Explaining Red and Baby Bananas

How do baby bananas and red bananas differ from regular bananas?

The banana most Americans think of as a “regular” banana is a variety called Cavendish. But red and baby bananas are becoming more common in grocery stores. Tasting them plain, we found the red banana to be “more floral” and the baby “coconutty” and “denser” than the Cavendish. Both were delicious, but how would they fare in our favorite banana bread recipes? One recipe calls for three mashed (Cavendish) bananas, which measures 1½ cups. To get the same cup amount, we needed seven red bananas and 11 baby bananas. The bread made with baby bananas came out slightly darker (baby bananas have darker yellow flesh), and tasters concluded that the bread made with Cavendish bananas had the most intense banana flavor. That said, all three loaves were delicious. Another banana bread recipe we like calls for microwaving the bananas to extract their juice. When we tested this one, we found that both red and baby bananas released less liquid than an equal weight of Cavendish bananas, so the breads made with those varieties were slightly drier. The baby bananas once again produced a darker-colored loaf and the Cavendish bananas yielded the most intense banana flavor...but we happily polished off all three loaves.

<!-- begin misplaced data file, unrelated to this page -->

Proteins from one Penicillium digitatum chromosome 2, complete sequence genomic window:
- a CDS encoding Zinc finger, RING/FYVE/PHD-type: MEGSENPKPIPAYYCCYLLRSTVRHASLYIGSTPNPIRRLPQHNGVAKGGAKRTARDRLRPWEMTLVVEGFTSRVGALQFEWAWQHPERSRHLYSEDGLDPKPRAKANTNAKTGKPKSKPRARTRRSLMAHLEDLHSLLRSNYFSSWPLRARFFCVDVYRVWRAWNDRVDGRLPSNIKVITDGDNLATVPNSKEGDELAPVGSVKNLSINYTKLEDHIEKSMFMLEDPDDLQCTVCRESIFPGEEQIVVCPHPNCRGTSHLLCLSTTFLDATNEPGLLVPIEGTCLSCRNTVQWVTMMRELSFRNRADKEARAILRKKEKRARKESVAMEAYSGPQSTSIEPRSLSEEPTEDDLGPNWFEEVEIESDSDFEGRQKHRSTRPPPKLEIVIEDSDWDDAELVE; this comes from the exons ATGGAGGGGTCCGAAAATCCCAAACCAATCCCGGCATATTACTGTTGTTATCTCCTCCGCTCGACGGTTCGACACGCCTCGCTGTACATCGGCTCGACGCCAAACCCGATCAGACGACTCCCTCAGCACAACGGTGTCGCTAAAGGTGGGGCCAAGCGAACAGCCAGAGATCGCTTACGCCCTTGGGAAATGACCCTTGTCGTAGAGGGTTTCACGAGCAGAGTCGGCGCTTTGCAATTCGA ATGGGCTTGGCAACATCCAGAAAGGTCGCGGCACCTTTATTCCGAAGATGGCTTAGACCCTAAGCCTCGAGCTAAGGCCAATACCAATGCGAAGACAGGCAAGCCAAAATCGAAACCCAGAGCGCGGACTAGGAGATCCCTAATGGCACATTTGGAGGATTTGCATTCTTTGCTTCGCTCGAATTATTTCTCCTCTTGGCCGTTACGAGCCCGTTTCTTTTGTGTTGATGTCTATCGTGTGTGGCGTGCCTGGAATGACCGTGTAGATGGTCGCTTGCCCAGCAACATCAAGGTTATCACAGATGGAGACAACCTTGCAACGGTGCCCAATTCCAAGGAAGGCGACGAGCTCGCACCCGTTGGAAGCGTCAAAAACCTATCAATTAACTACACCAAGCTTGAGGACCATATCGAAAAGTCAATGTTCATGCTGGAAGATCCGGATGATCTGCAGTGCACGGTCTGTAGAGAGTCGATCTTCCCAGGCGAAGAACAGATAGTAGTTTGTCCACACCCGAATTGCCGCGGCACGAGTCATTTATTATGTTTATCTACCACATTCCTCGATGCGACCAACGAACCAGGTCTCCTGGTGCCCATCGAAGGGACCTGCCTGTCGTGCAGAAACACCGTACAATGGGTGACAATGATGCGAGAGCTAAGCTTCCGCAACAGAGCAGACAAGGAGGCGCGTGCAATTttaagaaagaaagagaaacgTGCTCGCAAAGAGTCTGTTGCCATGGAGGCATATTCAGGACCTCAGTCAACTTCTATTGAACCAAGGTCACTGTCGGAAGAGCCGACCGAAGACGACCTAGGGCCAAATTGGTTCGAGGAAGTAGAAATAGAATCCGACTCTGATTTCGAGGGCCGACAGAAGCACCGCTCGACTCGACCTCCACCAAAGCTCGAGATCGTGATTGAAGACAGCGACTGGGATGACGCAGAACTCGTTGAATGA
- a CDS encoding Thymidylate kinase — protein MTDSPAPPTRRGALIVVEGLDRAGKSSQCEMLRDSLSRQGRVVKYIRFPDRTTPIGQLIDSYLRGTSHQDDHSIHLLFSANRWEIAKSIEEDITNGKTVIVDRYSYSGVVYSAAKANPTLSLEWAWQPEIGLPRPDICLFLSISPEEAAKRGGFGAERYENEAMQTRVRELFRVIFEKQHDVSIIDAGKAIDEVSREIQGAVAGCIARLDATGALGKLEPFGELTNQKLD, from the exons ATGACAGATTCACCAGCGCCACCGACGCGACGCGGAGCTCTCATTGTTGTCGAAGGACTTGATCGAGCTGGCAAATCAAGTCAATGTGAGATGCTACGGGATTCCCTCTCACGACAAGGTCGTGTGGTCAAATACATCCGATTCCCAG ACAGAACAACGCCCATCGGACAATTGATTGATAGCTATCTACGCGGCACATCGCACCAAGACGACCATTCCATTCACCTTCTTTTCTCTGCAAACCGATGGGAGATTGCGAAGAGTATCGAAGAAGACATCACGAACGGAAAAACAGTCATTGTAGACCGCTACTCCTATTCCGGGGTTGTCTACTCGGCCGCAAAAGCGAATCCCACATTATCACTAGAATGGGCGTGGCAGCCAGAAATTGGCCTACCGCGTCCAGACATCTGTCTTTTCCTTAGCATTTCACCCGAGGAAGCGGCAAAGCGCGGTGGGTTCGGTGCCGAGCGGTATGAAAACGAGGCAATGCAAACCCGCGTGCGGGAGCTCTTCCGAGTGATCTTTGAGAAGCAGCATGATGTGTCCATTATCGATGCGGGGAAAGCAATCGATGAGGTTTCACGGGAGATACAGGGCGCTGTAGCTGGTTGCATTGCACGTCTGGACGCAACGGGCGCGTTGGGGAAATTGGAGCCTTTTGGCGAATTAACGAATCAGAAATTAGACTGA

THE BOTTOM LINE: Expand your horizons. Try different banana varieties. The flavors and textures of red and baby bananas are somewhat different from those of the more common Cavendish banana, but they’re all delicious, and all work in recipes for banana bread.




YOUR CHOICE: Any of the above is equal to 1 1/2 cups of mashed bananas.

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